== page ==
Talks Continue on Final U.N. Gun Plan

July 7, 2008 - 8:09 PM

New York (CNSNews.com) - Negotiations continued Tuesday on finalizing a "program of action" on restricting small arms and light weapons worldwide as the United Nations conference on small arms and weapons continues in its second week. The conference ends on Friday.

The main sticking point among the conferees is how the United Nations can entice its member nations to restrict the flow of small arms and weapons. They all have different ideas on how to do achieve that goal.

United Nations spokesman Frederic Eckhard said Tuesday at a news briefing conference delegates are literally burning the midnight oil to finalize the program.

"The U.N. conference on small arms went into its first night session yesterday evening with delegates beginning a paragraph by paragraph review of the revised program of action," Eckhard said.

"The conference took up the first part of the program this morning which deals with the main theme of preventing, combating and eradicating the illicit trade of small arms and automatic weapons," he said.

Eckhard added, "It's a very tedious exercise."

After statements last week from 143 speakers from various countries at the conference, the conference chairman, Ambassador Camilo Reyes of Colombia, studied the statements and presentations over the weekend before presenting a revised version of the program of action to conferees on Monday.

The program of action is to serve as a "framework" for international cooperation on curbing illicit arms trade, according to U.N. officials. It has been the subject of diverse and sometimes heated debate.

Thomas Mason of the NRA told the conference, "I would like to reiterate our support for the conference aims to address the illicit trade in small arms and light weapons. At the same time, we have concerns about the possible effects of the United States citizens' [right] to own and use legal arms.

"Indeed, we have received differing signals from a variety of delegations and representatives of governments as to the goals of the conference to that end," Mason said. "We cannot ignore aspects of the draft plan that affect civilian ownership of small arms in the United States and worldwide."

Ron Anger of the South Africa Gun Owners Association expressed similar concerns.

"Our continent has had a sad history of turmoil and conflict. We would strongly support measures to reduce the negative effects of small arms. However, we are particularly concerned about the call to restrict possession of sporting arms, which would serve no purpose in reducing conflict and detract from real issues, such as the transfer of military weapons," Anger told the conference.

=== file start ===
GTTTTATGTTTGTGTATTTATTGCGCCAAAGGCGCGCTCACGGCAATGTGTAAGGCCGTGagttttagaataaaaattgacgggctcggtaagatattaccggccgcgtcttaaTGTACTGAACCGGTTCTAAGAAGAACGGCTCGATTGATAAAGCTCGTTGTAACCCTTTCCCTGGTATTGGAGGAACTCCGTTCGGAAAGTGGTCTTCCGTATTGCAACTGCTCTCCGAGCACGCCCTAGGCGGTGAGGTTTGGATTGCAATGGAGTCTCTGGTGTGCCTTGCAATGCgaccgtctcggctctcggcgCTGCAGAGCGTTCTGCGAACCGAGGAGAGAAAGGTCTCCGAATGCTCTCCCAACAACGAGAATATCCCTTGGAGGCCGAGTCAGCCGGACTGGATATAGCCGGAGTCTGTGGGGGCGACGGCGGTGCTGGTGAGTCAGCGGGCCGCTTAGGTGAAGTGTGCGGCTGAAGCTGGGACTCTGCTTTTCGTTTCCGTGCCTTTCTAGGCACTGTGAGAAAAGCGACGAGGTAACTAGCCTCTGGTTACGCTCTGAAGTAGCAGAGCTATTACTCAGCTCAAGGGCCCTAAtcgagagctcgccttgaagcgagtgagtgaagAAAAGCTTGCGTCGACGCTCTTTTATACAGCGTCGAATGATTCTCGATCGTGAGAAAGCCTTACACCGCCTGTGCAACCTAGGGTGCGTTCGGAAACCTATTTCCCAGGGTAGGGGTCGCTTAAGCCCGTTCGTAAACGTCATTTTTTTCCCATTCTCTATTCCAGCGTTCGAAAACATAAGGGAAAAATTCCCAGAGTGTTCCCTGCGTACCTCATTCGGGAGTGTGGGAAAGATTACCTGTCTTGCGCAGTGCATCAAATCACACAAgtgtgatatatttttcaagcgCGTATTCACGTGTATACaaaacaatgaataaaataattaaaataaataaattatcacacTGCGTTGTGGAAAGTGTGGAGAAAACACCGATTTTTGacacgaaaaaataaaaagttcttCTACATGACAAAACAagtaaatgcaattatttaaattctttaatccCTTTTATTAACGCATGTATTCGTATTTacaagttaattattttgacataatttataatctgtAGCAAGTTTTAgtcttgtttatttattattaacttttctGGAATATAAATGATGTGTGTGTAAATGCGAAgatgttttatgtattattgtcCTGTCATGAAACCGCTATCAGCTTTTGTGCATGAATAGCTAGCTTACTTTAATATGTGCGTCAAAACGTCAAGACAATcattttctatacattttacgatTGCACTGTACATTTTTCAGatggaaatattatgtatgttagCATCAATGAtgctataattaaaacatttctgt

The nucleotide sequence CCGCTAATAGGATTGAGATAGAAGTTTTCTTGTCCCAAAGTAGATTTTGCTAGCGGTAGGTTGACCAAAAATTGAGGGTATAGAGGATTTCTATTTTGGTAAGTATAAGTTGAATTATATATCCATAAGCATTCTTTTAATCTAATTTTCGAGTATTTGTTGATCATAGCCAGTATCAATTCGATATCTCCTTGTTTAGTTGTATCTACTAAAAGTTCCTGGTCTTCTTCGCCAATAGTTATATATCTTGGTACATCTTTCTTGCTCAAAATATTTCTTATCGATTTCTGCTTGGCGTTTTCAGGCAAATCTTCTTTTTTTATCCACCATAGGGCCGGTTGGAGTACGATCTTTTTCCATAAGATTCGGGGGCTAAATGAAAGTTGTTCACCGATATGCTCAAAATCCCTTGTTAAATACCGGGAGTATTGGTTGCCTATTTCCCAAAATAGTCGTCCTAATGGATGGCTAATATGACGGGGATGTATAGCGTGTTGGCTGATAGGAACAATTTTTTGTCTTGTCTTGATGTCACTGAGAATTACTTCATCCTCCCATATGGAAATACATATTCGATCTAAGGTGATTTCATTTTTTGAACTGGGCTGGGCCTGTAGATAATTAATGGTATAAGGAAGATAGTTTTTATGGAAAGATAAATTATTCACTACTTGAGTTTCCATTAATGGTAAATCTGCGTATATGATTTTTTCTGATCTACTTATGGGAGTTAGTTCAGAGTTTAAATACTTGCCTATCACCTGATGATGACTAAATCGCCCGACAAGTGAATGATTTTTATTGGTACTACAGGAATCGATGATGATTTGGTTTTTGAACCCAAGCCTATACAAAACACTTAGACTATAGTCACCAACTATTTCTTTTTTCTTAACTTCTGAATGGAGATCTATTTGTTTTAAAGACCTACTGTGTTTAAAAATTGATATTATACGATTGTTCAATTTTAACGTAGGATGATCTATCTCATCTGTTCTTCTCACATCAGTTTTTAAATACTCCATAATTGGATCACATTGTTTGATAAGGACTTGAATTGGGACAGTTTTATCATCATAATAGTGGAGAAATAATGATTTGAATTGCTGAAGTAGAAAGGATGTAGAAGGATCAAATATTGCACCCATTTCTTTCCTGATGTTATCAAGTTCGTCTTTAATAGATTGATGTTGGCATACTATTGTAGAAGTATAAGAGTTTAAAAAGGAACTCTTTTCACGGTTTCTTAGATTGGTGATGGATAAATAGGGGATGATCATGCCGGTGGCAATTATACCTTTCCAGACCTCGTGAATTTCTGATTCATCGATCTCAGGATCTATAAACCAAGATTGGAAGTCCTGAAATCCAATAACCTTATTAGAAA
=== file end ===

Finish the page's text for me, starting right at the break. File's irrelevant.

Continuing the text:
"Wars are not fought with sporting arms, but with military weapons. The adoption of a proper definition of military small arms would strengthen agreement. In Africa, hunting plays an important role," he concluded.

However, Mary Leigh Blek of the "Million Mom March" strongly criticized what she called the "gun lobby" and its conference presentations.

"The gun lobby has been talking for 40 minutes. During that time, 40 people have died from the use of small arms and light weapons in this country. That figure, not the statement of those representatives is further proof that this country is at war," Blek said.

"While the firearms industry has been making a profit, our children have been dying. The price we are paying is too high for profits generated by an unregulated industry of death," she added.

Similar sentiments were expressed by Anna Ward of the Unitarian Universalist Association of the United States.

"I speak as a young woman of faith, recognizing that our women and youth suffer most from the use of firearms. When small arms threaten a community, the freedom of citizens to education and free association, among other things, is diminished. They become victims of fear," said Ward.

She added, "The responsibility of governments remains the same even though conditions vary from country to country. Although there is still a problem of firearms deaths in my country, it does not compare to the predicament of other countries.

"All nations must remember that in protecting the interests of their citizens, they must cooperate fully with each other," Ward concluded.

Whatever program for action is adopted from the conference it is legally non-binding and United Nations member states do not have to practice its parameters. Some pro-gun groups, especially the NRA, believe the U.N. wants to impose global gun control.